Results To Be Presented At Fruits and Vegetables Health 2007 Conference
PUYALLUP, WA, October 9, 2007 - The results of recent research surrounding MonaVie Active(TM), a juice containing acai berries and pulp, as well as other nutrient-rich fruits, will be presented in a session entitled "Antioxidants in Fruits and Vegetables and Improving Human Health" at the 2nd International Symposium on Human Health Effects of Fruits and Vegetables on Wednesday, October 10, 2007, 10:15 a.m. - noon, in the Grand Salon East at the Omni Hotel in Houston, TX. Alexander Schauss, PhD, FACN, will highlight findings of in vitro studies evaluating the antioxidant capacity of MonaVie, as well as in vivo studies to determine antioxidant absorption and bioactivity.
This three-part study examined whether the fruit antioxidants in MonaVie are in a form able to enter into and protect living cells in vitro and also examined the bioavailability of MonaVie and its effect on serum biomarkers of oxidative damage after ingestion. An initial in vitro study was performed to evaluate the antioxidant capacity of MonaVie in a cell-based antioxidant capacity (CAP) assay, as well as using the TEAC assay that found it to be 28,421 umolTE/L. MonaVie showed a clear dose-dependent antioxidant effect in the CAP assay, indicating that compounds in MonaVie are able to cross the plasma membrane of living cells and subsequently provide significant protection from oxidative damage within the cells.
In the second stage of the study, four ounces of MonaVie was administered to six participants on a single day to identify the time course for antioxidant absorption and bioactivity. Blood samples were collected immediately prior to ingestion and at 30, 60 and 120 minutes post consumption. Evidence of absorption, based on increased antioxidant bioactivity and antioxidant compounds in serum was found in all six subjects. A third randomized, double-blind, placebo-controlled, cross-over study of 12 healthy adults was then conducted. Participants fasted overnight and a baseline blood sample was drawn. Immediately afterward, four ounces of MonaVie or a placebo was consumed. Blood samples were drawn at one and two hours after ingestion, and CAP and thiobarbituric acid reactive substances (TBARS) assays were used to evaluate serum antioxidant capacity and serum lipid peroxidation, respectively. Consumption of MonaVie resulted in an increase in the serum antioxidant capacity in 11 of 12 participants within two hours of consumption. Results also found that ingestion of MonaVie resulted in a decrease in serum lipid peroxidation within two hours of consumption in 10 of the 12 study participants, most likely due to the increased serum antioxidant capacity.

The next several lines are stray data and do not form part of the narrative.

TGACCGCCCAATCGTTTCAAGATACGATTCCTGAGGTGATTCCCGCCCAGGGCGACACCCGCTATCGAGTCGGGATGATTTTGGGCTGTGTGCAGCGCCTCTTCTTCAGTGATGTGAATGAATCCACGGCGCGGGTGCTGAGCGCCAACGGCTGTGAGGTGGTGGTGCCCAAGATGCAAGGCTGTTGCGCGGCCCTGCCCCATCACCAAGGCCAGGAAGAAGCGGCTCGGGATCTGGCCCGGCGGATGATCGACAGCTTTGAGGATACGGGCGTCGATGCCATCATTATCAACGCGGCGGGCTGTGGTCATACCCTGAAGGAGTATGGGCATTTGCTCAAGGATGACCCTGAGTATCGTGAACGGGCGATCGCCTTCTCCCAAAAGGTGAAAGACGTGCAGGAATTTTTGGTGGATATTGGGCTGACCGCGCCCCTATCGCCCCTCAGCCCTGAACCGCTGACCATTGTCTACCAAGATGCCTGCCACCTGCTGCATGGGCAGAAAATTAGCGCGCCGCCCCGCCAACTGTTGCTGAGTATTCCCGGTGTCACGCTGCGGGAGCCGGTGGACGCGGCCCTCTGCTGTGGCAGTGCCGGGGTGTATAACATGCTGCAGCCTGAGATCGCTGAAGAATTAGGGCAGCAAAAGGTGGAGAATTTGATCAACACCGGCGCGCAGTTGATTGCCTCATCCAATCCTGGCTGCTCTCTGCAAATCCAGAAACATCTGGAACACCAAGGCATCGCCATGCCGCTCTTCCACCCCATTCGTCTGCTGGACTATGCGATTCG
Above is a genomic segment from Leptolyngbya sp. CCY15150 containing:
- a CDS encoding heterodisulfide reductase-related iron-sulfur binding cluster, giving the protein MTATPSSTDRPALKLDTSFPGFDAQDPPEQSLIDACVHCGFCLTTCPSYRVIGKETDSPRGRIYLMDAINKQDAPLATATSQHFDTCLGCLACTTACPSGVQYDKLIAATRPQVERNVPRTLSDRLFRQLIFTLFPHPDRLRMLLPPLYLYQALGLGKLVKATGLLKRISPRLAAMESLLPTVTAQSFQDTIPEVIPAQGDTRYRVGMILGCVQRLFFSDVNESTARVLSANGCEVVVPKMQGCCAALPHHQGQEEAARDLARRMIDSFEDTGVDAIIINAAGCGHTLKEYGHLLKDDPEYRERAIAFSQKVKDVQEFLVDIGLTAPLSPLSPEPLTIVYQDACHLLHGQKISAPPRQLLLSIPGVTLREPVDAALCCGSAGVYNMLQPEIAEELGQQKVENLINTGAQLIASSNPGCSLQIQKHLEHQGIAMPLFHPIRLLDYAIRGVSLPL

Alexander G. Schauss, PhD, FACN, senior director of natural and medicinal products research for AIBMR Life Sciences, has held faculty appointments at four institutions of higher learning, including that of associate professor of behavioral sciences, associate professor of research, clinical professor of natural products research and adjunct research clinical professor of botanical medicine. He now concentrates on research. In 2005, he was the recipient of the Linus Pauling Lecture Award from the American College for the Advancement of Medicine for "contributions to the medical sciences." The author of 12 books on health and nutrition, and the senior co-author of four others, Dr. Schauss lives in Tacoma, Wash.
Founded in January 2005 and headquartered in Salt Lake City, Utah, MonaVie develops and markets scientifically formulated, premium quality nutritional juices. The company's flagship product, MonaVie Active(TM), is a proprietary blend of the acai berry, which independent studies have shown has the highest antioxidant activity of any fruit or vegetable in vitro, and other nutrient-dense fruits including pomegranate, goji berry, camu camu, passion fruit, aronia, acerola, bilberry, blueberry, apricot, purple grape, white grape, nashi pear, lychee, banana, kiwi, pear, cranberry and prune, each selected for its unique, beneficial properties. Acai contains concentrated levels of anthocyanins, a powerful family of antioxidants that assist in neutralizing harmful free radicals. The acai berries used to make MonaVie are processed in a cGMP, ISO certified and U.S. FDA-inspected food manufacturing facility in Brazil. For more information visit www.monavie.com.
The 2nd International Symposium on Human Health Effects of Fruit and Vegetables provides a forum for horticultural scientists, nutritionists, food scientists, biomedical scientists, chemists, biochemists, clinicians, medical professionals and social economists to exchange information and bridge the communication gap between the agricultural sciences, nutrition and health sciences. This symposium, sponsored by the 2nd International Society for Horticultural Sciences (ISHS) and Texas A&M's Vegetable and Fruit Improvement Center (VFIC) and Center for Obesity Research and Program Evaluation (CORPE), will focus on cultural and genotypic factors affecting the content of bioactive compounds in fruits and vegetables, and will cover a wide range of topics related to the characterization, pharmacokinetics, nutrition and human health clinical aspects of fruits and vegetables. For more information visit http://favhealth2007.tamu.edu/index.htm.
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Dr. Alex Schauss
AIBMR Life Sciences